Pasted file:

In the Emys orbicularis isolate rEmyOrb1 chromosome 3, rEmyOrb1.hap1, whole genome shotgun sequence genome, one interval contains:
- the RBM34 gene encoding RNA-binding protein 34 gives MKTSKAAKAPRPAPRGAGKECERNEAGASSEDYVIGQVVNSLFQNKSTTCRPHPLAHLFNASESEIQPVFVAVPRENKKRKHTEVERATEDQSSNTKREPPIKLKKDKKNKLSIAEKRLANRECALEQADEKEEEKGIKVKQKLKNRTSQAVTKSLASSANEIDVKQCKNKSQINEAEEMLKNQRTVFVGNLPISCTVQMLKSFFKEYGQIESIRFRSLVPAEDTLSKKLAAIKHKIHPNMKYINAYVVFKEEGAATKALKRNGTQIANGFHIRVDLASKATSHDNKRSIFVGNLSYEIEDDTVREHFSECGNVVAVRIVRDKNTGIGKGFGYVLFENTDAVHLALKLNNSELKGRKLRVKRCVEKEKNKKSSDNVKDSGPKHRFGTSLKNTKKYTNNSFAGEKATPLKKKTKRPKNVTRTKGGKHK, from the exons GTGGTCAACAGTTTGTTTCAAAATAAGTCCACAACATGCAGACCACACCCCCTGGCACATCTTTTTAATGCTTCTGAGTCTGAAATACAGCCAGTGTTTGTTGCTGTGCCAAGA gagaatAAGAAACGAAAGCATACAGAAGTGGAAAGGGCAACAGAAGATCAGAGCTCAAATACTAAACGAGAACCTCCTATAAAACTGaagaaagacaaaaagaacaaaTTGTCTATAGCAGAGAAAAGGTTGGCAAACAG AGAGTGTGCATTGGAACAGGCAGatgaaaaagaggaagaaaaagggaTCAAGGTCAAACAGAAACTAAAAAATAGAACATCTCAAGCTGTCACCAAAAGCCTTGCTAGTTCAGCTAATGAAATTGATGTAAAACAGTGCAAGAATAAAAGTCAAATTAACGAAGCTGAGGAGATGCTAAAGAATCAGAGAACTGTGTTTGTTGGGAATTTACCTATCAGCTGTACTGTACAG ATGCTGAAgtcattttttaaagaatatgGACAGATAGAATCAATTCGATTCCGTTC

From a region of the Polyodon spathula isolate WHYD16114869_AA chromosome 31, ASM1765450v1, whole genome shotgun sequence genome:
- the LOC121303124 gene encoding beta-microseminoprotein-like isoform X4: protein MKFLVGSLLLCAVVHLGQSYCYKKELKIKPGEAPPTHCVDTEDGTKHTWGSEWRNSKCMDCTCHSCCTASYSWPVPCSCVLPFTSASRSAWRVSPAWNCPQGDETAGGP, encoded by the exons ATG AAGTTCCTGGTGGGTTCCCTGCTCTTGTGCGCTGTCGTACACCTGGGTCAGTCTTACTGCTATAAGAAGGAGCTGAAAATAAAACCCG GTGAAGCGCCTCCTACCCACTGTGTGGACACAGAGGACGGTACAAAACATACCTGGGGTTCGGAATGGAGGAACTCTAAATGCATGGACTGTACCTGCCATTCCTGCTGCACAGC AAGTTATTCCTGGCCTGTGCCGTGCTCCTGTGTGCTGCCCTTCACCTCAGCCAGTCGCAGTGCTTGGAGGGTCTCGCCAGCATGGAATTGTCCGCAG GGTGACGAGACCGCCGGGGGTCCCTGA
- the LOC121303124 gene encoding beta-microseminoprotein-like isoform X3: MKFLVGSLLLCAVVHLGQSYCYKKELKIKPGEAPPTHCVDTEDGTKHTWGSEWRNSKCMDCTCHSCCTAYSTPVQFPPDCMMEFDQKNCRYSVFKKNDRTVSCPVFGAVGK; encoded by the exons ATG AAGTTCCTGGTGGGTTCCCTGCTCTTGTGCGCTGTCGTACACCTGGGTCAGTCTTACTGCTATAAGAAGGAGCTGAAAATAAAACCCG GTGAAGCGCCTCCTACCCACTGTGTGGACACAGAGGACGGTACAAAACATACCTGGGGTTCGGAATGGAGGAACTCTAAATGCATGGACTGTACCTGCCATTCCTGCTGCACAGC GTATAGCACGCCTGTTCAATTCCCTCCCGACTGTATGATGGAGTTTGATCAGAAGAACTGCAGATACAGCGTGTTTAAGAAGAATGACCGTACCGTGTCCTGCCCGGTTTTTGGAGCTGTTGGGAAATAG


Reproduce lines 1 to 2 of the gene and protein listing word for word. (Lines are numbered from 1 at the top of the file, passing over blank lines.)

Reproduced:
In the Emys orbicularis isolate rEmyOrb1 chromosome 3, rEmyOrb1.hap1, whole genome shotgun sequence genome, one interval contains:
- the RBM34 gene encoding RNA-binding protein 34 gives MKTSKAAKAPRPAPRGAGKECERNEAGASSEDYVIGQVVNSLFQNKSTTCRPHPLAHLFNASESEIQPVFVAVPRENKKRKHTEVERATEDQSSNTKREPPIKLKKDKKNKLSIAEKRLANRECALEQADEKEEEKGIKVKQKLKNRTSQAVTKSLASSANEIDVKQCKNKSQINEAEEMLKNQRTVFVGNLPISCTVQMLKSFFKEYGQIESIRFRSLVPAEDTLSKKLAAIKHKIHPNMKYINAYVVFKEEGAATKALKRNGTQIANGFHIRVDLASKATSHDNKRSIFVGNLSYEIEDDTVREHFSECGNVVAVRIVRDKNTGIGKGFGYVLFENTDAVHLALKLNNSELKGRKLRVKRCVEKEKNKKSSDNVKDSGPKHRFGTSLKNTKKYTNNSFAGEKATPLKKKTKRPKNVTRTKGGKHK, from the exons GTGGTCAACAGTTTGTTTCAAAATAAGTCCACAACATGCAGACCACACCCCCTGGCACATCTTTTTAATGCTTCTGAGTCTGAAATACAGCCAGTGTTTGTTGCTGTGCCAAGA gagaatAAGAAACGAAAGCATACAGAAGTGGAAAGGGCAACAGAAGATCAGAGCTCAAATACTAAACGAGAACCTCCTATAAAACTGaagaaagacaaaaagaacaaaTTGTCTATAGCAGAGAAAAGGTTGGCAAACAG AGAGTGTGCATTGGAACAGGCAGatgaaaaagaggaagaaaaagggaTCAAGGTCAAACAGAAACTAAAAAATAGAACATCTCAAGCTGTCACCAAAAGCCTTGCTAGTTCAGCTAATGAAATTGATGTAAAACAGTGCAAGAATAAAAGTCAAATTAACGAAGCTGAGGAGATGCTAAAGAATCAGAGAACTGTGTTTGTTGGGAATTTACCTATCAGCTGTACTGTACAG ATGCTGAAgtcattttttaaagaatatgGACAGATAGAATCAATTCGATTCCGTTC